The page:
Monday, September 30, 2013

Scientists turn data into disease detective to predict dengue fever and malaria outbreaks

Medical Xpress: Scientists from IBM are collaborating with Johns Hopkins University and University of California, San Francisco to combat illness and infectious diseases in real-time with smarter data tools for public health. The focus is to help contain global outbreaks of dengue fever and malaria by applying the latest analytic models, computing technology and mathematical skills on an open-source framework.

Vector-borne diseases, like malaria and dengue fever, are infections transmitted to humans and other animals by blood-feeding insects, such as mosquitoes, ticks and fleas.

Once thought to be limited geographically to the tropics or developing countries, they continue to show up all over the world and are among the most complex and dangerous infectious diseases to prevent and control. The rise of global transportation, trade and climate change allows insects to easily carry disease organisms across borders, infecting animals as well as humans. Dengue fever, for example, has spread to over 100 countries, including the United States, and malaria is responsible for over one million annual deaths. Finding and implementing new, innovative methods of predicting outbreaks is key to saving lives.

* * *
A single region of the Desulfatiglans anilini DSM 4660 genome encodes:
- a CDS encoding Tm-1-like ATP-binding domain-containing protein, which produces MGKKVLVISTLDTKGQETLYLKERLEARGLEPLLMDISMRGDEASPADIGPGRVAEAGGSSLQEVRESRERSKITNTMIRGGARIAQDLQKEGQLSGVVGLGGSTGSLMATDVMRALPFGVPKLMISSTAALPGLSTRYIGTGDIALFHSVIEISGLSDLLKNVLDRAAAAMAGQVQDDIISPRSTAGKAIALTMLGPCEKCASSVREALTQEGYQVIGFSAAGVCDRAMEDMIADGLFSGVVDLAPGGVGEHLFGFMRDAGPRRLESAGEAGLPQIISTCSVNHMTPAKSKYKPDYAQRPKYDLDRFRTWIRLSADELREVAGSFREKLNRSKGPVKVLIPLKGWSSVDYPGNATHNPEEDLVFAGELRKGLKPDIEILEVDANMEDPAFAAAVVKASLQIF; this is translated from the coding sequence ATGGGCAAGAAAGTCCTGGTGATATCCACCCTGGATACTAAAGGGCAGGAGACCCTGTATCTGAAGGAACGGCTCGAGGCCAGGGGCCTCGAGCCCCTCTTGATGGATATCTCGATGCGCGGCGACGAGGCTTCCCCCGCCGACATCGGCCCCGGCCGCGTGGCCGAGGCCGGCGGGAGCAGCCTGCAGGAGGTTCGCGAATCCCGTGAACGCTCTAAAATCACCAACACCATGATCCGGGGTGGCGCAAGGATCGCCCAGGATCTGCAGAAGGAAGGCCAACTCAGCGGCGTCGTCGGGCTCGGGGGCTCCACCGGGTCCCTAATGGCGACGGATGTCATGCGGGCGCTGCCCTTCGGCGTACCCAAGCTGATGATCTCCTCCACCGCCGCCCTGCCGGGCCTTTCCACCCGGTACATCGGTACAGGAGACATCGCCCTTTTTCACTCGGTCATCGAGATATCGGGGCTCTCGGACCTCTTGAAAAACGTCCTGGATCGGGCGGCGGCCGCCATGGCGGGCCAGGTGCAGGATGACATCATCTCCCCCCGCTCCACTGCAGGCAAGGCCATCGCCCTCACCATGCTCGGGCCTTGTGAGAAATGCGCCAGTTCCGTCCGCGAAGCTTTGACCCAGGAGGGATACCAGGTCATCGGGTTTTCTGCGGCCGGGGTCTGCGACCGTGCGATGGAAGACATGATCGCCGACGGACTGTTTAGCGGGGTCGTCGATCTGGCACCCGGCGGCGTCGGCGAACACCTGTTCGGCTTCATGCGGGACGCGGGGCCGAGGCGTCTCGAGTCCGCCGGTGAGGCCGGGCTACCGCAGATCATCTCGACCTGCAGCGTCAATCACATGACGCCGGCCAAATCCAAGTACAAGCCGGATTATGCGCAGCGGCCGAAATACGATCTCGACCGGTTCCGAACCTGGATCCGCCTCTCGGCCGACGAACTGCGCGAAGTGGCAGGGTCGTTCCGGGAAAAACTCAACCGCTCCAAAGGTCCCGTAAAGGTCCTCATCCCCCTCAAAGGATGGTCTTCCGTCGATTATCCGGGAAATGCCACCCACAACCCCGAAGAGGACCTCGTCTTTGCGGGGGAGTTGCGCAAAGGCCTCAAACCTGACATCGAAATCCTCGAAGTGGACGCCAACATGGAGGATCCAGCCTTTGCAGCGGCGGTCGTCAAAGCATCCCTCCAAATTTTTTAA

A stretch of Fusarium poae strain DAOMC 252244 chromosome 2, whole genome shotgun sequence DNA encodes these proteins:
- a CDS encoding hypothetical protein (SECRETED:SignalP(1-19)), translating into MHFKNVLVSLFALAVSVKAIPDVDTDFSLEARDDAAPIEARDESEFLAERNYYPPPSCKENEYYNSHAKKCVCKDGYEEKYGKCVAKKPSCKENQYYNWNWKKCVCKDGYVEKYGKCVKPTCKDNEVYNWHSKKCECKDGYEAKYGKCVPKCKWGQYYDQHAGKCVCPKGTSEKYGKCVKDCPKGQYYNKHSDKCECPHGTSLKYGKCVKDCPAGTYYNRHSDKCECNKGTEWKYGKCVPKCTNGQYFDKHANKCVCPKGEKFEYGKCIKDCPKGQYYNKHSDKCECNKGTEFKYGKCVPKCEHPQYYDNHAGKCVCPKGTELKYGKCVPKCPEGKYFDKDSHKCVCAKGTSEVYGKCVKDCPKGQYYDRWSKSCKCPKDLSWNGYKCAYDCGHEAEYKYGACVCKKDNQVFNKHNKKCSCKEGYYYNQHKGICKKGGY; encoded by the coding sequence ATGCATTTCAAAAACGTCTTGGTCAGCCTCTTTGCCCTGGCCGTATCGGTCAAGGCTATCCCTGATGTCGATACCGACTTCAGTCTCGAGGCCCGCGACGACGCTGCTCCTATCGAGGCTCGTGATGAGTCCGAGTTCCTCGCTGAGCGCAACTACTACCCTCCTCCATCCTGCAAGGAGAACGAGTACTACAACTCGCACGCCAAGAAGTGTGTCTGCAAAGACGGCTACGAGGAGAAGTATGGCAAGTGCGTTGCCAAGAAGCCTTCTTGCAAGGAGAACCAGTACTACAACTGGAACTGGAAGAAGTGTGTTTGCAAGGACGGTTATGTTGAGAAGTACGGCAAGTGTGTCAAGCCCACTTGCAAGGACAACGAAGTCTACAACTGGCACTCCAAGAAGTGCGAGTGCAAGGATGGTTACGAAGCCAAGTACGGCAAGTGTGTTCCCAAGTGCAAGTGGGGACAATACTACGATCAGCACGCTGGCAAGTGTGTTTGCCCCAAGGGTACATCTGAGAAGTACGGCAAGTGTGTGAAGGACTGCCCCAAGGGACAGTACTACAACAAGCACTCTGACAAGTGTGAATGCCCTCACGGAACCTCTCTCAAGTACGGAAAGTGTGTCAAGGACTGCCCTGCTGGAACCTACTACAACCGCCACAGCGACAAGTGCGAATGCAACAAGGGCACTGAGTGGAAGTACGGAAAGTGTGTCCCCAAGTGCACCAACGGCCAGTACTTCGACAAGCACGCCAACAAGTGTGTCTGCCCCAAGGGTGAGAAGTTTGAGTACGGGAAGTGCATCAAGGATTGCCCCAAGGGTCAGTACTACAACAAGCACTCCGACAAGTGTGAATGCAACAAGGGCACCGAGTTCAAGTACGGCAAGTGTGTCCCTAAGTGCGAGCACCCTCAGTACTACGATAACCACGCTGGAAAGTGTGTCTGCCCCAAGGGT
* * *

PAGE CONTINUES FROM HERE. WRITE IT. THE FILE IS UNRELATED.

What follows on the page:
Epidemiologists rely on disease and vaccine simulations to determine the spread of global infection. Until recently, these models were hosted on closed systems and took years to produce due to inefficient data collection and lack of computing power. This approach to model development makes it too slow to respond on a timescale relevant to unexpected pandemics as large populations can be crippled by never before seen viruses or illnesses in a matter of days or weeks. Scientists need to understand not only the dynamics of the disease itself, but also the spread of insect vectors and contributing environmental factors....

A TEM micrograph showing Dengue virus virions (the cluster of dark dots near the center)

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